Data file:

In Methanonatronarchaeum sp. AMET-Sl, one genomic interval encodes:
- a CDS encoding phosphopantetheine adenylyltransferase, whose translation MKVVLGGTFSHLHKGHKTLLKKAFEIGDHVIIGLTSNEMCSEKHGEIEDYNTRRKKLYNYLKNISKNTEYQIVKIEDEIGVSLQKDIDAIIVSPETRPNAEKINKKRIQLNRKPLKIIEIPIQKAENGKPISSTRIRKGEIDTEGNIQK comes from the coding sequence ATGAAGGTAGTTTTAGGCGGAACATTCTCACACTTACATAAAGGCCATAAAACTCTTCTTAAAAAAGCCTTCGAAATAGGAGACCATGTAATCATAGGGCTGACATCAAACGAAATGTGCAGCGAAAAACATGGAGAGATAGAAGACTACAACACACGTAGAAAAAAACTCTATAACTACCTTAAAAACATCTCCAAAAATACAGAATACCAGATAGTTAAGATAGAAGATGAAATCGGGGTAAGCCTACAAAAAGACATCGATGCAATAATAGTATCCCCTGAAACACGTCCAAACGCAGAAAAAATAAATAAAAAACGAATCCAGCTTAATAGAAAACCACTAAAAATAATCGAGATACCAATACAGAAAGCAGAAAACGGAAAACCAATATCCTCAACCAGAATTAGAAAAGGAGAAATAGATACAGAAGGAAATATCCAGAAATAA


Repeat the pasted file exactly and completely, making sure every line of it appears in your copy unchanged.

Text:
In Methanonatronarchaeum sp. AMET-Sl, one genomic interval encodes:
- a CDS encoding phosphopantetheine adenylyltransferase, whose translation MKVVLGGTFSHLHKGHKTLLKKAFEIGDHVIIGLTSNEMCSEKHGEIEDYNTRRKKLYNYLKNISKNTEYQIVKIEDEIGVSLQKDIDAIIVSPETRPNAEKINKKRIQLNRKPLKIIEIPIQKAENGKPISSTRIRKGEIDTEGNIQK comes from the coding sequence ATGAAGGTAGTTTTAGGCGGAACATTCTCACACTTACATAAAGGCCATAAAACTCTTCTTAAAAAAGCCTTCGAAATAGGAGACCATGTAATCATAGGGCTGACATCAAACGAAATGTGCAGCGAAAAACATGGAGAGATAGAAGACTACAACACACGTAGAAAAAAACTCTATAACTACCTTAAAAACATCTCCAAAAATACAGAATACCAGATAGTTAAGATAGAAGATGAAATCGGGGTAAGCCTACAAAAAGACATCGATGCAATAATAGTATCCCCTGAAACACGTCCAAACGCAGAAAAAATAAATAAAAAACGAATCCAGCTTAATAGAAAACCACTAAAAATAATCGAGATACCAATACAGAAAGCAGAAAACGGAAAACCAATATCCTCAACCAGAATTAGAAAAGGAGAAATAGATACAGAAGGAAATATCCAGAAATAA